There was a report from northwestern Michigan late Saturday that one of the balloons was sighted drifting slowly toward the Canadian border in the direction of the wilderness extending from the shores of the Great Lakes beyond Hudson Bay. The unreported balloons still may be in the race or down in some place from which communication is difficult. -

 

Settle Balloon May Be Winner Of Bennett Race - Chance Conceded on Basis of 800-Mile Flight; 2 Believed Still  Aloft - New Hampshire Sees Bag – Van Orman, of U.S., and Two Poles Not Reported Down. – By The Associated Press - CHICAGO, Tuesday, September 5. –

 

 Lieutenant Commander T.G.W. Settle, who piloted his Navy entrant 800 miles from the starting point before landing near Brandford, Conn., was conceded an outside chance of winning the James Gordon Bennett balloon race by officials tonight.

Although two other racing bags - the Polish standard bearer entered by Captain Francizek Hynek and the American civilian balloon of Ward Van Orman - were still unheard from, the mileage negotiated by Settle was described by officials as "exceptionally good in view of prevailing sluggish winds."

It also compared well with mileage made by winners of previous years, which averaged slightly under the Settle figure, it was pointed out.

Settle brought his bag down last night, the fourth to finish its trial. The others which have descended are the French entry, which eased to earth Sunday on a farmer's field near Homer, Mich., about 145 miles from the starting point, the German entry at Kingston, Mich., about 245 miles away, and the Belgian entry which landed near Roscommon, Mich., 275 miles away, yesterday.

 

Balloon Reported Sighted

MANCHESTER, N.H. Tuesday, September 5 (AP)

 

A balloon was reported high over this city early tonight. It may be one of the James Gordon Bennett balloon race entries that took off from Chicago Saturday. Authorities later sought to determine whether the balloon had come down in this vicinity. -

 

Balloon Over Lake Huron Sunday  - GORE BAY, Ont., Tuesday, September 5 (CP)

 

Reports reached here from the south shore of Manitoulin Island today that a balloon, believed to be one of the two missing entries in the James Gordon Bennett race had been sighted on Sunday at 8:30 p.m. soaring over upper Lake Huron.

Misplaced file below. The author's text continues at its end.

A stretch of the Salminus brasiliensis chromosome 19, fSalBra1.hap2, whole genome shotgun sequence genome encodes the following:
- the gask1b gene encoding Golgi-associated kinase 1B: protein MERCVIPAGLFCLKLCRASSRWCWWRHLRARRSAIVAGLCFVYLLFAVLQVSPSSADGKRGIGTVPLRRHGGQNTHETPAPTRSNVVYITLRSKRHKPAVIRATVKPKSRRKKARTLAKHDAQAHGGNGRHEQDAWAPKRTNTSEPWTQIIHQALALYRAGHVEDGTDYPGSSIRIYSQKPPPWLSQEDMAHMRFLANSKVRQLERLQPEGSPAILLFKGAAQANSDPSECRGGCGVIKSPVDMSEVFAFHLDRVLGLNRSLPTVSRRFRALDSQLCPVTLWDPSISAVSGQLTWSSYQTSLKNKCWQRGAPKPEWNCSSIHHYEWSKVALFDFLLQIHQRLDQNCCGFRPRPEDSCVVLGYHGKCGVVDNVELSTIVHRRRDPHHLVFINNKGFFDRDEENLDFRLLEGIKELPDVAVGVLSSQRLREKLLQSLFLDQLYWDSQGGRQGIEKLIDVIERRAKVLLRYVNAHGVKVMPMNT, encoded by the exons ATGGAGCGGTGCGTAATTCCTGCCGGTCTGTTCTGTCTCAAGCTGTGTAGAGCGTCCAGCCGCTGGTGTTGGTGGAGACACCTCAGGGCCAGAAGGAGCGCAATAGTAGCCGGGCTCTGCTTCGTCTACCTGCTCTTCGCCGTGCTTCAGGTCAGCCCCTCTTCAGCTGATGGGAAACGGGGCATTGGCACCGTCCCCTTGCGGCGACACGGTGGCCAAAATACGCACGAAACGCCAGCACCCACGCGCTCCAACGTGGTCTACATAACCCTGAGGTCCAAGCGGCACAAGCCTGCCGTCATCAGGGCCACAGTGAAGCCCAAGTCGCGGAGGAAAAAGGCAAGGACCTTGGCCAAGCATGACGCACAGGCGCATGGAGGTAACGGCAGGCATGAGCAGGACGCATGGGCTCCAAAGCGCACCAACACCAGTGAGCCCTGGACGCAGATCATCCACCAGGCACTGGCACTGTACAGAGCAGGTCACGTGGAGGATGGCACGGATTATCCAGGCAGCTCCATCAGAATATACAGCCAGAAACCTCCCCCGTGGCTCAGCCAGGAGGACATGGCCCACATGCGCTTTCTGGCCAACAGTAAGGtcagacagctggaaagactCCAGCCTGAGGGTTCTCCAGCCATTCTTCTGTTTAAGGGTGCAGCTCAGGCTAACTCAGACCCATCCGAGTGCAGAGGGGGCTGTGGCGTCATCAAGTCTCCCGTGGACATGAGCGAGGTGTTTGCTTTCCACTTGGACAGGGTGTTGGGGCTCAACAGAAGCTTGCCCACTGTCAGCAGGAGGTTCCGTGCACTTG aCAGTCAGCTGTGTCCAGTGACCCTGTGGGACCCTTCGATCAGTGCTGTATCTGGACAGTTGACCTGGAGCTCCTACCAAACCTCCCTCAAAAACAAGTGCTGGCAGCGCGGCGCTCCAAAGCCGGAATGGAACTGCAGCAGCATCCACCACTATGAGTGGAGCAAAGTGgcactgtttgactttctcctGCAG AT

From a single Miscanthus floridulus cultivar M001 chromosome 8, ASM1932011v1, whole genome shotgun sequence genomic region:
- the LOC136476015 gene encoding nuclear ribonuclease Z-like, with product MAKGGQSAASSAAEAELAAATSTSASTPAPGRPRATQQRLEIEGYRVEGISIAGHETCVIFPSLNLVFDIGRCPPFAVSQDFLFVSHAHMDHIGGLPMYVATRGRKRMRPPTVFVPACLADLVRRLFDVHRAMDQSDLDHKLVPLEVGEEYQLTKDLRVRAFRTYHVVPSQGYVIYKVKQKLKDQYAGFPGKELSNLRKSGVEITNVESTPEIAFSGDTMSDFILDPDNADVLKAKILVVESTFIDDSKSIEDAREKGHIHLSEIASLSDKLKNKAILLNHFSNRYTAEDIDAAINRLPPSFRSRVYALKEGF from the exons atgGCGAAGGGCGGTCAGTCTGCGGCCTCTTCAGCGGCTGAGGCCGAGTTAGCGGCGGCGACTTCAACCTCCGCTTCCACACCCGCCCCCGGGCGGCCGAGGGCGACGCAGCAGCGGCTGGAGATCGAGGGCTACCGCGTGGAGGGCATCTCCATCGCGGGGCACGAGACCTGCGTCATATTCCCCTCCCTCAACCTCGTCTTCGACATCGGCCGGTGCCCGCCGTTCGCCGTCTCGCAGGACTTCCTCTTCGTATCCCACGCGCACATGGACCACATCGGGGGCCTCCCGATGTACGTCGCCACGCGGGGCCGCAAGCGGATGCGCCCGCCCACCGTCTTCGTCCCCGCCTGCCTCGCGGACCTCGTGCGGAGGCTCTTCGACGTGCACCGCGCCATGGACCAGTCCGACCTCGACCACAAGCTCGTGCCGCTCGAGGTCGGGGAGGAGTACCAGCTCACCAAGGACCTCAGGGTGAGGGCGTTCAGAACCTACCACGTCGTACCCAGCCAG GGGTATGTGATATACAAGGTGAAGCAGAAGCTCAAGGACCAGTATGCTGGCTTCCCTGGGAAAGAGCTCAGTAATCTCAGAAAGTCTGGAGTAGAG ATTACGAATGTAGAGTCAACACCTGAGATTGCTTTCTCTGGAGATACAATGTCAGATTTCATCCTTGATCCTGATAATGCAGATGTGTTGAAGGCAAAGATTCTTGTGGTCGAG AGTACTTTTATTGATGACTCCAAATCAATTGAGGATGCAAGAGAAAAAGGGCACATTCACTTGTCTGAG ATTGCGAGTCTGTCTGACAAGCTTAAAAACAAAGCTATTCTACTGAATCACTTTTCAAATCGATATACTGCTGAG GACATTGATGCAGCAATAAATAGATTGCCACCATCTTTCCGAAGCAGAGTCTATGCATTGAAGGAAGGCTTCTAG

Ottawa Loses Track of Balloon - OTTAWA, Tuesday, September 5. (CP) –

 

Despite efforts to locate balloons competing in the international race from Chicago, no trace of a big bag seen here last night had been found up to noon today. At midnight an unidentified balloon was sighted high over the capital moving in a southerly direction. It may have been one of the contestants in the race or a bag that participated in yesterday's Labor Day program near Hull, Quebec. -

 

4 Feared Lost Drifting to Sea in 2 Balloons Long Unsighted - By The Associated Press -CHICAGO, Thursday, September 7. –

 

Grave fears that two entrants in the international James Gordon Bennett balloon races may have drifted out over the Atlantic Ocean and carried four men to their deaths were expressed tonight by officials of the race.

The Unites States Army, Navy and Coast Guard were requested to aid in searching for the balloons, on one of which Ward T. Van Orman, perhaps the most noted of American balloonists, was pilot. Canadian authorities were asked to co-operate. The two balloons took off from Curtiss-Wright Airport here at 6 p.m. on Saturday and it would have been impossible for them to remain in the air after Wednesday noon, according to Cliff Henderson, manager of the race. The four other balloons in the race landed safely.

Van Orman piloted the Goodyear IX, a civilian entry with Frank A Trotter as his aid. The other missing balloon was piloted by Captain Francizek Hynek, with Lieutenant Zbignieu Burzynski as aid. They are Poles.